When it comes to annuities, who you buy from is almost as important as what you buy. You need to completely trust that the agent will walk you through the pros and cons of an annuity plan honestly, or else you could end up with a subpar product. Unfortunately for consumers, not all agents are held to the same standard.
For an agent to sell fixed annuities, they only need a life insurance license issued by their state of residence. Fixed annuities are primarily represented by five different products: single premium immediate annuities (SPIAs), longevity annuities (also called deferred income annuities or DIAs), fixed-rate annuities (also called multi-year guarantee annuities or MYGAs), qualified longevity annuity contracts (QLACs), and fixed index annuities (FIAs). Fixed annuities are categorized as a life insurance product, so a life insurance license is all that is needed to solicit and sell these types of strategies.
Annuities are regulated at the state level, and each state has its own department of insurance. The National Association of Insurance Commissioners is the governing body that has jurisdiction over all of the states. Variable annuities are considered securities, and so they are also overseen by the Securities Exchange Commission (SEC) and the Financial Industry Regulatory Authority (FINRA). It seems like a lot of oversight, but the world of annuity sales is still considered something of a "wild west," where almost anything goes—especially concerning indexed annuities.
- For an agent to sell fixed annuities, they only need a life insurance license issued by their state of residence.
- Fixed annuities include single premium immediate annuities, longevity annuities, fixed-rate annuities, qualified longevity annuity contracts, and fixed index annuities.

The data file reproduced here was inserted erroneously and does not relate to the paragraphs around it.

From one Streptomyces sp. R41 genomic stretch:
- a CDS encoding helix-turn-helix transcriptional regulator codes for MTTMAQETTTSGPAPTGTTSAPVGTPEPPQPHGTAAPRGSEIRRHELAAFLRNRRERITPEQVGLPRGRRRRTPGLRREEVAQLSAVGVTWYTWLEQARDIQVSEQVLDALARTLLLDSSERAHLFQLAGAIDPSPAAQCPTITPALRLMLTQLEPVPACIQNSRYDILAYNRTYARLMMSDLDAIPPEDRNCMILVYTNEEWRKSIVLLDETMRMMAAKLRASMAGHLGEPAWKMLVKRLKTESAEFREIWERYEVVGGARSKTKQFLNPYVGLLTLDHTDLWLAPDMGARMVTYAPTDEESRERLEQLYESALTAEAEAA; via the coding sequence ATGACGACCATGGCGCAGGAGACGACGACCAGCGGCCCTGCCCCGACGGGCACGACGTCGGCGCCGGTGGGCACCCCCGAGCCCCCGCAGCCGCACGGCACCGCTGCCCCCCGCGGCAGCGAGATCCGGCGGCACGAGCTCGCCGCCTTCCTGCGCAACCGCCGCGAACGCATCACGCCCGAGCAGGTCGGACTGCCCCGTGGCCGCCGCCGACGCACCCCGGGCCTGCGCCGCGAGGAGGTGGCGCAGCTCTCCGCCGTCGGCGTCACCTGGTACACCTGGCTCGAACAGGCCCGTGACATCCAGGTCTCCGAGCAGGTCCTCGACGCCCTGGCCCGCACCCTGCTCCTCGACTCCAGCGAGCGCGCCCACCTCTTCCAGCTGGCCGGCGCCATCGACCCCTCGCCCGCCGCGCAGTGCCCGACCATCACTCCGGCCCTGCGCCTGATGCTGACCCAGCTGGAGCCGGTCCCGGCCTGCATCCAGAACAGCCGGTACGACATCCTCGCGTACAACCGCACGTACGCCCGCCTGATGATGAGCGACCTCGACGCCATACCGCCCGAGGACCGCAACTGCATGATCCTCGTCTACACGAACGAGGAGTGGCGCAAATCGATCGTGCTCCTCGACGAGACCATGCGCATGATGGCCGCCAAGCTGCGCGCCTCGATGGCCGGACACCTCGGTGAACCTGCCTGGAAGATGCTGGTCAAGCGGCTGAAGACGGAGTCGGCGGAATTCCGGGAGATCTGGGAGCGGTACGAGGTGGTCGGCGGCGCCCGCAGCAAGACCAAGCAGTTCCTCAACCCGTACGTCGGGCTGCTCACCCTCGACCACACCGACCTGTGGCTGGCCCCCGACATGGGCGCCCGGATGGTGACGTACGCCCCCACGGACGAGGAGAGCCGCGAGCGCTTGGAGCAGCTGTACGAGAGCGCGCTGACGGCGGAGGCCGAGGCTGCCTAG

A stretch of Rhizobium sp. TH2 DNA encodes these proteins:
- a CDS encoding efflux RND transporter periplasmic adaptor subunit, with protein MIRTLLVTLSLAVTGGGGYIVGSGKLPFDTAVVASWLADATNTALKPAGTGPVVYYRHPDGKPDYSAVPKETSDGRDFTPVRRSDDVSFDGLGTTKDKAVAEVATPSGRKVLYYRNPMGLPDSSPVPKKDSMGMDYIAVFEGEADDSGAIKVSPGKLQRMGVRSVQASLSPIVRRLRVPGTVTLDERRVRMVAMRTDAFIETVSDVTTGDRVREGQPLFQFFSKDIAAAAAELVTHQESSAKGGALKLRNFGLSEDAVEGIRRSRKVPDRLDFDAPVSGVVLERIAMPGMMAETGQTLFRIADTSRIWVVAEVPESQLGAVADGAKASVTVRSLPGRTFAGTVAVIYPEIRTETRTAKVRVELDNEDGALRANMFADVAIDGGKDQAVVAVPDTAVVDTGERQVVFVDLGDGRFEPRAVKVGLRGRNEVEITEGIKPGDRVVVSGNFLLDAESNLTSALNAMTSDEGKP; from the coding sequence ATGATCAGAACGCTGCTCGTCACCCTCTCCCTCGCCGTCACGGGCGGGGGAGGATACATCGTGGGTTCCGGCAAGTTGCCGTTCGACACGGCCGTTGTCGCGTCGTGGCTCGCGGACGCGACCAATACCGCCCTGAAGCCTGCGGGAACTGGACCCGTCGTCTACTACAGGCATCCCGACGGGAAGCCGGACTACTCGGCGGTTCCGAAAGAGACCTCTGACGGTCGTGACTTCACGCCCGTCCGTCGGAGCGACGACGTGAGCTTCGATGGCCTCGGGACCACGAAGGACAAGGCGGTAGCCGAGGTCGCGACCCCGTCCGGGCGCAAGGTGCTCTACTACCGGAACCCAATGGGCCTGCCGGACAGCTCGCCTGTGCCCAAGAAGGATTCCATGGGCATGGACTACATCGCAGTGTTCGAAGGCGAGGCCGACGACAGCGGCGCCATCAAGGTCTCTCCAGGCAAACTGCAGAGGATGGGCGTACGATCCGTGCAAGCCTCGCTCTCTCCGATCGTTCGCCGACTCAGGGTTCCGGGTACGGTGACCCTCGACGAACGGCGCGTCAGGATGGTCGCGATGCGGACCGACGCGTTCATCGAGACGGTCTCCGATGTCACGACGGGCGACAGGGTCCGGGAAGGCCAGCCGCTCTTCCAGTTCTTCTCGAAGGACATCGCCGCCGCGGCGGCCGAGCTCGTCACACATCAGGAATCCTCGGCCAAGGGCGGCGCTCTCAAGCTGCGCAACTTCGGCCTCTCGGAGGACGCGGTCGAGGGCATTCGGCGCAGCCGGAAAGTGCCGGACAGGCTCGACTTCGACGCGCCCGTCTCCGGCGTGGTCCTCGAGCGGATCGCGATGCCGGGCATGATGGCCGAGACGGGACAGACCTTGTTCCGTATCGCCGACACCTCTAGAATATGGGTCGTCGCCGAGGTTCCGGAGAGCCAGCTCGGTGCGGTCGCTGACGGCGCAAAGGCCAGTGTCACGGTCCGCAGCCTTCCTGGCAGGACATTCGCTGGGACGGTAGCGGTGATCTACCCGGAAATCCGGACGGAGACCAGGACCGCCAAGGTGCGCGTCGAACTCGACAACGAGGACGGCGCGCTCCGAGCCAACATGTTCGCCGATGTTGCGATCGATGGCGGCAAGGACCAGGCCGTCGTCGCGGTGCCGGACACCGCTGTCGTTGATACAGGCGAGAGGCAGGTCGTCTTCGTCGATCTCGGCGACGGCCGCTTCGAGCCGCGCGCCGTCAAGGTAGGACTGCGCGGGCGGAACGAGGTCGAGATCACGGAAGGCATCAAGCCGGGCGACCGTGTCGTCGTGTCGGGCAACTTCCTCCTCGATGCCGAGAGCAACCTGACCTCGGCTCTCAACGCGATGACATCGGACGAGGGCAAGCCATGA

- Annuities are regulated by state departments of insurance; variable annuities are also overseen by the SEC and FINRA.
- Annuity agents are becoming quite common, so do your research to determine their qualifications and background before choosing one.
Fixed Index Annuities
In some circles, there's an ongoing debate over whether fixed index annuities (FIAs) should be considered a security or not. Indexed annuities have a growth component that involves a call option on an index (typically the S&P 500), with a limitation ("cap") placed on the potential return. That intersection with the stock market has led some to call for stricter regulations, but the insurance industry has pushed back. As of January 2021, FIAs remain a form of fixed annuity, and they are not regulated as a security.
One reason that indexed annuity gunslingers and unregulated internet promoters don’t want indexed annuities to be classified as securities is that they would have to pass through more regulatory hoops to sell the products. Today, if an aspiring FIA seller clears their schedule, they could get licensed to sell indexed annuities in less than two weeks. All they need to do is pass their state’s life insurance exam. Some would argue that this sets a low bar for qualification, especially when considering the minimal continuing education requirements in most workplaces where annuities are sold.
Variable annuities aren't necessarily a better product than FIAs, but the licensing process is much more stringent. That's because variable annuities are classified as securities. To sell them, an agent will have to pass either a Series 7 test (which entitles them to sell most types of securities) or both Series 63 and Series 6 tests (which are tests more specifically focused on mutual funds, retirement plans, insurance products, and variable annuities). These tests are not easy, and even after passing them, agents must adhere to challenging continuing education requirements.
Do Your Research
Ask any agent you're speaking to about their financial background, and do your research on the internet concerning their qualifications before making any decisions. Tenure does not always equate to competence, but it is a good gauge for at least a basic financial foundation of knowledge. Annuity agents (especially indexed annuity “specialists”) are becoming as common as people with their real estate license. They are a dime a dozen, and they aren't all equally qualified to advise others on their retirement. Be careful out there. When in doubt, interview a wide range of advisors and agents to find the perfect fit for your personality and financial situation.